Articles Posted in Injury Law

by
Plaintiff filed suit against the County after he suffered injuries while aboard a vessel traveling in the Coral Park Canal, a drainage canal in the County. The district court dismissed the complaint for lack of subject-matter jurisdiction. At issue is whether a canal is navigable for purposes of admiralty jurisdiction, 28 U.S.C. 1333, if an artificial obstruction prevents vessels from using the canal to conduct interstate commerce. Because the Coral Park Canal cannot support interstate commerce, the court concluded that it cannot satisfy the location requirement of admiralty jurisdiction. The court concluded that extending jurisdiction to waters incapable of commercial activity serves no purpose of admiralty jurisdiction. Therefore, the court agreed with the district court that plaintiff's injuries did not occur on navigable waters for purposes of admiralty jurisdiction because an artificial obstruction prevents vessels from traveling from the Coral Park Canal to places outside of Florida. View "Tundidor v. Miami-Dade County" on Justia Law

by
Plaintiffs, heirs to eight civilians killed in 2003 by Bolivian troops, filed suit under the Torture Victim Protection Act (TVPA), 28 U.S.C. 1350, seeking damages and fees. In this case, plaintiffs have exhausted all of their available Bolivian remedies. They received some compensation through those remedies but not nearly as much as they claim is necessary to fully compensate them for their losses. Defendants sought certification for an interlocutory appeal on two issues: (1) whether the exhaustion requirement in section 2(b) of the TVPA bars plaintiffs’ claims, and (2) whether plaintiffs have failed to state claims for relief under the TVPA. The court answered the first certified question in the negative and affirmed the part of the district court’s order denying defendant’s motion to dismiss the TVPA claims on exhaustion grounds. The court concluded that section 2(b)’s exhaustion requirement does not bar a TVPA suit by a claimant who has successfully exhausted her remedies in the foreign state. The court exercised its discretion not to decide the second certified issue, which is actually a cluster of multiple issues involving the claims of multiple plaintiffs against the two defendants. View "Mamani v. Sanchez Berzain" on Justia Law

by
Plaintiffs, two survivors of a bus crash that occurred because the driver fell asleep at the wheel, filed suit under the Federal Tort Claims Act, 28 U.S.C. 2680, against the Federal Motor Carrier Safety Administration. Plaintiffs alleged that agency officials were at fault for allowing the bus company to continue operating after it should have been declared unsafe to do so. The case was dismissed for lack of federal subject matter jurisdiction. The court affirmed the district court's Hobbs Act, 18 U.S.C. 1951, analysis in its order granting summary to the United States on plaintiffs' claims. The district court correctly held that because it lacks jurisdiction to determine the validity of 49 C.F.R. 385.17(f), the district court must proceed with its discretionary function analysis based on the regulation as it stood in 2011. Therefore, the court's review is limited to the portion of plaintiffs' claims that would not require it to assume invalid the version of 49 C.F.R. 385.17(f) in effect at the time the FMCSA granted the company the ten-day extension. The court agreed with the district court's holding that the United States had not waived its immunity from suit related to the decision allowing the bus company to continue operating because that decision was a discretionary one, excepted under 28 U.S.C. 2680(a) from the United States’ waiver of sovereign immunity for certain tort actions. Accordingly, the court affirmed the judgment. View "Chhetri v. United States" on Justia Law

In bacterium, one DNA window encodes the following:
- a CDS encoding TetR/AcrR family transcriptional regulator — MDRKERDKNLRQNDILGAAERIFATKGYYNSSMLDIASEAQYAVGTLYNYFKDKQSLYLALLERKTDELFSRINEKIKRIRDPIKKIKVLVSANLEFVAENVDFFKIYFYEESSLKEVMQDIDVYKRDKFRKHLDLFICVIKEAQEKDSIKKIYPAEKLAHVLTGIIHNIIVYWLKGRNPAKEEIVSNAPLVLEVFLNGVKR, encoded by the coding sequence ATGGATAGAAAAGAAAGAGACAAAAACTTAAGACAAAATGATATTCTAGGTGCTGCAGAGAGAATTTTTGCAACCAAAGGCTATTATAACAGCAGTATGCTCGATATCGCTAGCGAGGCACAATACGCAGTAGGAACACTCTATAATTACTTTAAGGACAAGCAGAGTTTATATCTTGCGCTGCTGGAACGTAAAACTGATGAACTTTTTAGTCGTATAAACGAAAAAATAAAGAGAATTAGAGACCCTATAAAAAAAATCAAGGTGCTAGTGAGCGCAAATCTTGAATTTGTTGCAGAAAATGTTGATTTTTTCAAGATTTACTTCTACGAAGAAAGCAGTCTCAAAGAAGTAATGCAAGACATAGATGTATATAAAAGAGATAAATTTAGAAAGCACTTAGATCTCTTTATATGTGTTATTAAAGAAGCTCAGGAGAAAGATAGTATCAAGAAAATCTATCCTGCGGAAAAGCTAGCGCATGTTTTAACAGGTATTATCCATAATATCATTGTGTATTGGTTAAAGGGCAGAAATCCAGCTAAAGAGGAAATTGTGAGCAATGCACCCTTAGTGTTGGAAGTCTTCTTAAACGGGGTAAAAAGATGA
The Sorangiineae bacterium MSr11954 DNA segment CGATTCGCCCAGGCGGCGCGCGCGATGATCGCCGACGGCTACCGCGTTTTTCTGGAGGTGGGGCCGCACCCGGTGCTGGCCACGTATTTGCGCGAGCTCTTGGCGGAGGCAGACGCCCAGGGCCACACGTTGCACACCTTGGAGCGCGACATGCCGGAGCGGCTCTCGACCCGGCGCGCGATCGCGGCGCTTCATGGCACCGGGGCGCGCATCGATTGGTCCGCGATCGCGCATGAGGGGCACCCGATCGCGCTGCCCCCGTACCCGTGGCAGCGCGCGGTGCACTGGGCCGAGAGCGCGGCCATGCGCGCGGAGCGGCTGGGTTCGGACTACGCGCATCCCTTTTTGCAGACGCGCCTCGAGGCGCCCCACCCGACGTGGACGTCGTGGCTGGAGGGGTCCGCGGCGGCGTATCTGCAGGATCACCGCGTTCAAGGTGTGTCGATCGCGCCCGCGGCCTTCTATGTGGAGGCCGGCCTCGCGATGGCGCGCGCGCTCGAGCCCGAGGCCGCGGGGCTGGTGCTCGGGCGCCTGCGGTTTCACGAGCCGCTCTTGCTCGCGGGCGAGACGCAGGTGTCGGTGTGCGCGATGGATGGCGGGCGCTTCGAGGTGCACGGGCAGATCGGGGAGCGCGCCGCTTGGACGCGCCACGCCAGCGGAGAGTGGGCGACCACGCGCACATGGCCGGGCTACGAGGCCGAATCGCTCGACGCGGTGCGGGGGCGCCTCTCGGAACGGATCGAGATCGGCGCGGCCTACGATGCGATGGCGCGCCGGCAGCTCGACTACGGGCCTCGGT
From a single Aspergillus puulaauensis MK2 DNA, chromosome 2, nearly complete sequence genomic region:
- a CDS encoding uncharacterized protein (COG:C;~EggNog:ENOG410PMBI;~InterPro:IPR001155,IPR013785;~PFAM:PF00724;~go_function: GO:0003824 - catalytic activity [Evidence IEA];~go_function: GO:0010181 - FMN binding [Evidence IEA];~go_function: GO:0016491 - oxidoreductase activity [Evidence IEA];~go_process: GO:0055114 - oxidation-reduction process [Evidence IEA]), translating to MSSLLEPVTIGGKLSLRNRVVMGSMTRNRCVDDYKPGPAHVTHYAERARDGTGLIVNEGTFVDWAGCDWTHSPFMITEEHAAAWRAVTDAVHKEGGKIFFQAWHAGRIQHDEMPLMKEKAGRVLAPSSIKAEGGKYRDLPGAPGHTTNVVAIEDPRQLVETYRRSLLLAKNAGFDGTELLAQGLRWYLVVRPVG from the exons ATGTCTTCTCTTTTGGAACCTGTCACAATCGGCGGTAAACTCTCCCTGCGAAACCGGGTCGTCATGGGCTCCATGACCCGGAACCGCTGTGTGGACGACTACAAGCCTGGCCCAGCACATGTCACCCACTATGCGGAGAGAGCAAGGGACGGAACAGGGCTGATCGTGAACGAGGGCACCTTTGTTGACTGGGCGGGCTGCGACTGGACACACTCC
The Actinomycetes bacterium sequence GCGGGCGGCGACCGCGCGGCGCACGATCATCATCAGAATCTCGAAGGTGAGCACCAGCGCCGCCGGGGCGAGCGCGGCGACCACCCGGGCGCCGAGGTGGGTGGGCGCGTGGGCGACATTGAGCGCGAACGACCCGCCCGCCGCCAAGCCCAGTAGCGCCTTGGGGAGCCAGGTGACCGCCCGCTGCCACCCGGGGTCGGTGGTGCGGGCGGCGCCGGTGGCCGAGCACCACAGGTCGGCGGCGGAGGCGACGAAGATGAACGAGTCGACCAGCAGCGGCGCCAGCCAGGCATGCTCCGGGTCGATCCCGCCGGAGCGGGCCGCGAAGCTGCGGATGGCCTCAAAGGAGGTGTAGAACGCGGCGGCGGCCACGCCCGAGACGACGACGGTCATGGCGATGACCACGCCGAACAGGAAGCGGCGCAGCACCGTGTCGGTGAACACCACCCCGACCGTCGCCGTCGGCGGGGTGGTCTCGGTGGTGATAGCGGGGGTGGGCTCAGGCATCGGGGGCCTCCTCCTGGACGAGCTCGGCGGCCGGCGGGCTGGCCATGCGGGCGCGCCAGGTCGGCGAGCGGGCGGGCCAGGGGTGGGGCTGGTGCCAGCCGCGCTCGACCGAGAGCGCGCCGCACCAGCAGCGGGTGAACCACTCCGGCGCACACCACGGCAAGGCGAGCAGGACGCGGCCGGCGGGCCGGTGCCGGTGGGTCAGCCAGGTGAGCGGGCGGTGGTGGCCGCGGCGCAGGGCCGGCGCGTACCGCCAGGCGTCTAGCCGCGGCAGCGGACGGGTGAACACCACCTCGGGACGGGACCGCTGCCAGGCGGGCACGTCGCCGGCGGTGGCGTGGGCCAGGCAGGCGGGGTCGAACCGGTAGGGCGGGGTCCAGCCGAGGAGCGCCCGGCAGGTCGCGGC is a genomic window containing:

by
Rapper and philanthropist Prakazrel Michel, and founding member of the Fugees, filed a defamation suit alleging that an article published about him in the New York Post's Page Six gossip column claimed that he failed to perform as expected as the headliner at a 9/11 charity event for the Hope for Them Foundation with which he was purportedly affiliated. Michel contends that the article defamed him because he had no connection to the Foundation and had not been scheduled to perform at the event. The district court dismissed the claims with prejudice. This court also dismissed the complaint, but for different reasons. The court concluded that the article is not privileged against a defamation action because a reasonable reader of the article would have concluded that it presented statements of fact (not just nonactionable opinion). However, Michel has failed to state a claim because he did not adequately plead facts giving rise to a reasonable inference that defendants published the article with actual malice. Accordingly, the court affirmed the dismissal but entered the dismissal without prejudice, giving leave to amend. View "Michel v. NYP Holdings, Inc." on Justia Law

by
Plaintiff, a federal inmate, filed suit under the Federal Tort Claims Act (FTCA), 28 U.S.C. 2680, alleging that a Bureau of Prisons (BOP) official withheld wages he was owed for his work while incarcerated. Plaintiff also filed related claims of discrimination, retaliation, and intentional infliction of emotional distress. The court concluded that the record shows that BOP regulations allowed no discretion to refuse to pay the wages at that stage and that the refusal was not grounded in policy. Therefore, the district court erred in dismissing the claim on the basis of the pleading allegations. Accordingly, the court reversed the district court's judgment in regards to the pay claim. The court affirmed as to the other claims. View "Douglas v. United States" on Justia Law

by